To Clark at the same time, Lee sent a note asking if he should deliver Crazy Horse to the agency or to the military post. Lee was hoping the answer would be the agency, a sign that the Army was still willing to talk things through. Lee made his own view clear enough in his note; he said that Crazy Horse was being delivered not by force but by persuasion, and that the chief had been promised that he could state his case. But Lee did not say what he was now beginning to understand—that his repeated assurances had given Crazy Horse something Lee did not have the power to deliver, a promise of safe conduct.
An hour later Lee received Clark’s terse answer. “Dear Lee: Gen. Bradley wishes you to drive direct to his office with Crazy Horse. Yours, Clark.”12
Three years earlier Lee had been in charge of building the military post at Camp Robinson. He knew that the commander’s office was in a log building just beside the guardhouse. From Clark’s answer, Lee concluded that Crazy Horse was to be arrested and confined. “But I still hoped,” Lee wrote later, “that he would be allowed to say a few words in his own behalf.”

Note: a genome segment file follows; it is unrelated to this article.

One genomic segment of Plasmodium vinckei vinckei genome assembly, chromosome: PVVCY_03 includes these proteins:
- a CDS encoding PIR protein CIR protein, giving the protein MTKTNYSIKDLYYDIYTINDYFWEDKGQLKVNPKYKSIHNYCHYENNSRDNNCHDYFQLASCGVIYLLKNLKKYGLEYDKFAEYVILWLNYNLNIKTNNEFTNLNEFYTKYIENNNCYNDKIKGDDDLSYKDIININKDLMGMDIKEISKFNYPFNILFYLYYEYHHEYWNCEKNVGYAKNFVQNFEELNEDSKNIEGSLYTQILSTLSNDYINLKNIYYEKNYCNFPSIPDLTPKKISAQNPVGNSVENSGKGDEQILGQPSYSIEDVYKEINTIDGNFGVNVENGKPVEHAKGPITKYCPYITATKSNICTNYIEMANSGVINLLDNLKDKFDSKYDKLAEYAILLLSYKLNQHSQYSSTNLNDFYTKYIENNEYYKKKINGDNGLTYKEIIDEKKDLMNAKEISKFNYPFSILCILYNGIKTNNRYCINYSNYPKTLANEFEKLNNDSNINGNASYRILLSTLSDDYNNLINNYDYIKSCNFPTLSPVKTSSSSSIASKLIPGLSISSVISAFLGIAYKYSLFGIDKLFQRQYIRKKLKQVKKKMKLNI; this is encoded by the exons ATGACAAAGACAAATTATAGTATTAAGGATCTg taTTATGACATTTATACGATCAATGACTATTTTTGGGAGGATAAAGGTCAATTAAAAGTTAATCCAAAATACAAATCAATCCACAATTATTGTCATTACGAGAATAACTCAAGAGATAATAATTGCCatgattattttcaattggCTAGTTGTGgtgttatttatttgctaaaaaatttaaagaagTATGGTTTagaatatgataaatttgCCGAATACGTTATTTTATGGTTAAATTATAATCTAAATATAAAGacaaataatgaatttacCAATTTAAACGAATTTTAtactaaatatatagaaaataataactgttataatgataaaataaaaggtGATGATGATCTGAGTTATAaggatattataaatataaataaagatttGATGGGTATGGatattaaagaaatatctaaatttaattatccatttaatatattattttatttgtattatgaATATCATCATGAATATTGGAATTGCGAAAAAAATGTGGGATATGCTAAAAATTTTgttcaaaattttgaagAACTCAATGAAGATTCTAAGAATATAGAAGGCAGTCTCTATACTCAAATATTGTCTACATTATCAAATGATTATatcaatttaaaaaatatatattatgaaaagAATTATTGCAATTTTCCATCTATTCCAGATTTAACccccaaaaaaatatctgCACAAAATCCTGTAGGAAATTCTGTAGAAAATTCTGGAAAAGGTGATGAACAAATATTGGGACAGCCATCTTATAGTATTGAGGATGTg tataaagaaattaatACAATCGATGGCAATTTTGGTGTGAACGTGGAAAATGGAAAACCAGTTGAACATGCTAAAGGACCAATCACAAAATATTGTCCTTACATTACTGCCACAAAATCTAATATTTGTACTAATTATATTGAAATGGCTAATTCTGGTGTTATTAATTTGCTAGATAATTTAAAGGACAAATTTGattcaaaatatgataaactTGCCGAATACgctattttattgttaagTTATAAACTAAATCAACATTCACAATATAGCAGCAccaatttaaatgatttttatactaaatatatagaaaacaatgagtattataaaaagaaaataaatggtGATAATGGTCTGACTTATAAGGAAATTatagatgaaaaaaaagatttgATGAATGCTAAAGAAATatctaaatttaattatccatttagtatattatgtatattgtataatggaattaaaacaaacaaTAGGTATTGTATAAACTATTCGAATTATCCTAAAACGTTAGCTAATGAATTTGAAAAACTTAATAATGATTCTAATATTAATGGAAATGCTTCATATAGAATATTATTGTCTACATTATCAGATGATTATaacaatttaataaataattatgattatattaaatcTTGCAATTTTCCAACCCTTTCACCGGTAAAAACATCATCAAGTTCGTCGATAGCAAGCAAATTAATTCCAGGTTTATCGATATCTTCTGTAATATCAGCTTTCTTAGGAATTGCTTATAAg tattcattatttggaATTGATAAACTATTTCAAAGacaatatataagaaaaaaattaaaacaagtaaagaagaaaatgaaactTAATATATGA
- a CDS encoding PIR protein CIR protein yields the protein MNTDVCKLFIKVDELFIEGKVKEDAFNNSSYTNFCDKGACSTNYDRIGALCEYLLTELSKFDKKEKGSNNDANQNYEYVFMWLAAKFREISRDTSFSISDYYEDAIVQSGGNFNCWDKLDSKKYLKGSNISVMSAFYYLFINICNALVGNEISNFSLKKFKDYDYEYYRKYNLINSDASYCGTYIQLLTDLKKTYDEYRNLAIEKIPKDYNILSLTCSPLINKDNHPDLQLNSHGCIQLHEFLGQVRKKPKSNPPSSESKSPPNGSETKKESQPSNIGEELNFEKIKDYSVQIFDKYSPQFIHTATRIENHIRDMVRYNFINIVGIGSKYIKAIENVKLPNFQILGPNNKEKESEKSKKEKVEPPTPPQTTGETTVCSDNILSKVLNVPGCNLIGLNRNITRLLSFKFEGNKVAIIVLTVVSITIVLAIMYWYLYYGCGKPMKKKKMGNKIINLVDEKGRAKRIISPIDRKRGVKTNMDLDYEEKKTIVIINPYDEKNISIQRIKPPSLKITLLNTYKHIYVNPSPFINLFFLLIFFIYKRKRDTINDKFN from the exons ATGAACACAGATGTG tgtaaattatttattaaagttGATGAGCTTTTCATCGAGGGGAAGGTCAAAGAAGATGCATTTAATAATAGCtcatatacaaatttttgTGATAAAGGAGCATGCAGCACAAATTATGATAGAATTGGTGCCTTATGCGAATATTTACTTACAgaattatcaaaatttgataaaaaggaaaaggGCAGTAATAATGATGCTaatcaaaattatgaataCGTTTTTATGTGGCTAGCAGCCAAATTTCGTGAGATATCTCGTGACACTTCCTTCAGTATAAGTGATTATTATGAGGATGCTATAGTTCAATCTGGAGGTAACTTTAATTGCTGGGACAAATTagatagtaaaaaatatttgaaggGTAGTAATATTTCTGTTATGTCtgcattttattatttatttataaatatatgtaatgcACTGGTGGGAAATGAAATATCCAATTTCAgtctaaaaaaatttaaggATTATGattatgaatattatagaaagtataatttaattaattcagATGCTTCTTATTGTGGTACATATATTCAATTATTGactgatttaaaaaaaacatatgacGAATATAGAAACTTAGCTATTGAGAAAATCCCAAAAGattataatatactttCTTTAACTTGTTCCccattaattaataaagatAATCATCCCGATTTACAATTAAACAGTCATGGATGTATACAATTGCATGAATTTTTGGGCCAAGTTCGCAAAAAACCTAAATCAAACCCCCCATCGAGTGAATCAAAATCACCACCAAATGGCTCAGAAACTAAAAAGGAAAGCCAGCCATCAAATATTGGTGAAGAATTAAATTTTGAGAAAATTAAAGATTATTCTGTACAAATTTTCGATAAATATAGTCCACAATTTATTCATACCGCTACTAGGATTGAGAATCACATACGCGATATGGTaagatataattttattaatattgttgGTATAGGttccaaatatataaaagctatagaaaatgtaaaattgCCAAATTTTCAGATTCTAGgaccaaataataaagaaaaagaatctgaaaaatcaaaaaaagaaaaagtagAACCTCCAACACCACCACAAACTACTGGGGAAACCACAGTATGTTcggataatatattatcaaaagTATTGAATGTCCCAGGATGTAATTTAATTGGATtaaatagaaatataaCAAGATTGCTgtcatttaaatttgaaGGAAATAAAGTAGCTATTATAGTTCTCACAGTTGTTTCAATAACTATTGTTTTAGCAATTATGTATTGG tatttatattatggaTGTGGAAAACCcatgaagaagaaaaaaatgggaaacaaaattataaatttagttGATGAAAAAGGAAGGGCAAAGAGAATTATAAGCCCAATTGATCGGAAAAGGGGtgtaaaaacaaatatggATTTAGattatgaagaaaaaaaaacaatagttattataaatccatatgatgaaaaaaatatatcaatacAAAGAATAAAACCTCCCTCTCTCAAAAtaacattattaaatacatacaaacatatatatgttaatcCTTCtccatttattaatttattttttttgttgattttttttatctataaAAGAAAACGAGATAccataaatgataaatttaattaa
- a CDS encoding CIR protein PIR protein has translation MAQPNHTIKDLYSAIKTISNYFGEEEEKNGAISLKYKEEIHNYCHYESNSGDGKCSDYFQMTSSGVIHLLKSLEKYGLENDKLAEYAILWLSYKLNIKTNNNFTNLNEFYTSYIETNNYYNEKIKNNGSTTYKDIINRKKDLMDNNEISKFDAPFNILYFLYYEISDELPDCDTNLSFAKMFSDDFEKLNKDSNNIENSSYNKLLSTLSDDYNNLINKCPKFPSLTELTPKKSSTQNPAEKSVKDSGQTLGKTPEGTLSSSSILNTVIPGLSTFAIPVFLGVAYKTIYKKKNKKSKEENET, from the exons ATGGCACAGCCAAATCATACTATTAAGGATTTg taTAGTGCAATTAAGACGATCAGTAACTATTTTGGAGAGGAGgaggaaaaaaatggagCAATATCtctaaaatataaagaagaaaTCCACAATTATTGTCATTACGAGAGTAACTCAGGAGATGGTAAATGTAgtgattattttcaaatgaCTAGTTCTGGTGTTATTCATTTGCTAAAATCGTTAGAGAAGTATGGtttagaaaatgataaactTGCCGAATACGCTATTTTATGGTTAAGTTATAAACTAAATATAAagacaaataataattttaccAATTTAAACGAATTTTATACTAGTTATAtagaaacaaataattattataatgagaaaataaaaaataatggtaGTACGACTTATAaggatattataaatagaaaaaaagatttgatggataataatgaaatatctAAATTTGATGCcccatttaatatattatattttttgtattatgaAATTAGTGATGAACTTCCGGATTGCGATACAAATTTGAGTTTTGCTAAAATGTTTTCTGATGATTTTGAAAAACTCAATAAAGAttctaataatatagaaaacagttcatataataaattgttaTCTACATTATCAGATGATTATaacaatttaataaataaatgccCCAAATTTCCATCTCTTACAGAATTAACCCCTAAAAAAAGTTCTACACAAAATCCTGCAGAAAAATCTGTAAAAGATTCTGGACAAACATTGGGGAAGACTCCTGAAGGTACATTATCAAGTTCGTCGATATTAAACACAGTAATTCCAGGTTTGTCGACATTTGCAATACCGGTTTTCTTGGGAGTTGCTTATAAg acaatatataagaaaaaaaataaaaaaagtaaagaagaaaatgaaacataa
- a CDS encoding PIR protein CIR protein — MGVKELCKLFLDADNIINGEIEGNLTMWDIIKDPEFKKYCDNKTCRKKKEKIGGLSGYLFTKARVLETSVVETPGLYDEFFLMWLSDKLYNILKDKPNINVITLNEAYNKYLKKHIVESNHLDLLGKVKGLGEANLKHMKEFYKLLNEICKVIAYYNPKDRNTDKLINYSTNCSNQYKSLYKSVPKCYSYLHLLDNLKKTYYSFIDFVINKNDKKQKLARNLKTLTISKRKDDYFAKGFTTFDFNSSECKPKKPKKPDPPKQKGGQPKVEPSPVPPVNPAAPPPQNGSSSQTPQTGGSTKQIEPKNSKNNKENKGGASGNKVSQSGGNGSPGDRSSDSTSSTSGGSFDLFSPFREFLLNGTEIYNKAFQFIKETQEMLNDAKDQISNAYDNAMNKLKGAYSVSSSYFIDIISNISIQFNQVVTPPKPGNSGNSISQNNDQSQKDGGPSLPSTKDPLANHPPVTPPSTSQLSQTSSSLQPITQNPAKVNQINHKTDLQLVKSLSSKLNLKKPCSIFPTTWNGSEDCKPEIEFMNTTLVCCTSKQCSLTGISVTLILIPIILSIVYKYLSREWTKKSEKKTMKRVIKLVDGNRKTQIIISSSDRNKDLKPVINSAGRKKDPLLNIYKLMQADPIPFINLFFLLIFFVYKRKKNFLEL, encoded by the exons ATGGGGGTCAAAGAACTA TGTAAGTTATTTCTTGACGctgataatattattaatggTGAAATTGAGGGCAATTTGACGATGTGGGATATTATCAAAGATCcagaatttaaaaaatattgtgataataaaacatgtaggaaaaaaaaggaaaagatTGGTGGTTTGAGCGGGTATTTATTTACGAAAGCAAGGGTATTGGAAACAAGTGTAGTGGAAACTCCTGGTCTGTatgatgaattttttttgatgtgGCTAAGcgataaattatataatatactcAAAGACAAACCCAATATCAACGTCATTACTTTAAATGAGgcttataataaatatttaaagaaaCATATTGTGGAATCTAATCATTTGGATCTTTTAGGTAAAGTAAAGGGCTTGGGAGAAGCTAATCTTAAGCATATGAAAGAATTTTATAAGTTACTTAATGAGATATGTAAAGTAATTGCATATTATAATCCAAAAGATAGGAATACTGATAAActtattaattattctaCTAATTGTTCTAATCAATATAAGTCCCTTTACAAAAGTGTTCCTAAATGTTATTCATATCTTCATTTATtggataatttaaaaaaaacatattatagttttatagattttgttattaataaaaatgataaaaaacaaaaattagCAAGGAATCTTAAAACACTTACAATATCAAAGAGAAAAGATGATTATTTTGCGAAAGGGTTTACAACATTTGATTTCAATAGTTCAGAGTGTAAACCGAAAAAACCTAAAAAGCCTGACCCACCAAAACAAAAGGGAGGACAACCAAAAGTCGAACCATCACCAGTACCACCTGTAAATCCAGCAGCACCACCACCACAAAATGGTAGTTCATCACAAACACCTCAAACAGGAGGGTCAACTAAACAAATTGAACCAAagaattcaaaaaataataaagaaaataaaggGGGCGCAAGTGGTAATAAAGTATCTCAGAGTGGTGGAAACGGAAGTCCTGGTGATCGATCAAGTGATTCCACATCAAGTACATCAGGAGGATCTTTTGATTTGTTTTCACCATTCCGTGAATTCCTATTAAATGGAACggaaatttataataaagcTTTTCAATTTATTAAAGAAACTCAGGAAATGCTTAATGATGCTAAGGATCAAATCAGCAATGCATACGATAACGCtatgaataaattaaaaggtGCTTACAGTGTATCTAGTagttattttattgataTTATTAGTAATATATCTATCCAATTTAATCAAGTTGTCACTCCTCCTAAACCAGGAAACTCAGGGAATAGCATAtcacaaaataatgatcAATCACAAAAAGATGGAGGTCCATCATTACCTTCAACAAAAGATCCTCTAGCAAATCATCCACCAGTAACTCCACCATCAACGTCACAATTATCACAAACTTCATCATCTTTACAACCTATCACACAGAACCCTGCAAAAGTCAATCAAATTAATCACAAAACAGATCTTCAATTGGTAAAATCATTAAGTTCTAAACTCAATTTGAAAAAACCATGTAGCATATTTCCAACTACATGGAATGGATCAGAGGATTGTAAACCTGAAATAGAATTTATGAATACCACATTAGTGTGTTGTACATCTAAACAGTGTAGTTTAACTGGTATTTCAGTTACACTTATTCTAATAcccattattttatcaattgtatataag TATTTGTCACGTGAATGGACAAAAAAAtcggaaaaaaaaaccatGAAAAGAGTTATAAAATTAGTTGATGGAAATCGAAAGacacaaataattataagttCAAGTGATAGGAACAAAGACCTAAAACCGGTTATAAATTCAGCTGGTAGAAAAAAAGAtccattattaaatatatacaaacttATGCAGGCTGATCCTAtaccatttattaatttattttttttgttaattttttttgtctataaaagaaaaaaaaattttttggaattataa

Lee received Clark’s answer when he was still about four miles short of the Red Cloud Agency. As they passed along the southern shore of the White River, the crier in each of the Oglala camps was calling out instructions from the leading men: the people were to stand back and keep away from the procession of ambulance and Indians when they passed by the agency. No crowds gathered but all were on edge; Charging First remembered that “our arrival caused great excitement.” His father, Touch the Clouds, ordered the men he trusted to close in around Crazy Horse and the ambulance and to keep an eye out for the first man among the Oglala to draw a gun. As they approached and passed the agency buildings a scout was sent racing ahead to the military post to say Crazy Horse was coming. The agent, James Irwin, sent a telegram to the commissioner of Indian affairs: “A large body of Indian soldiers have just passed the Agency on way to the Post having him in custody. All quiet.”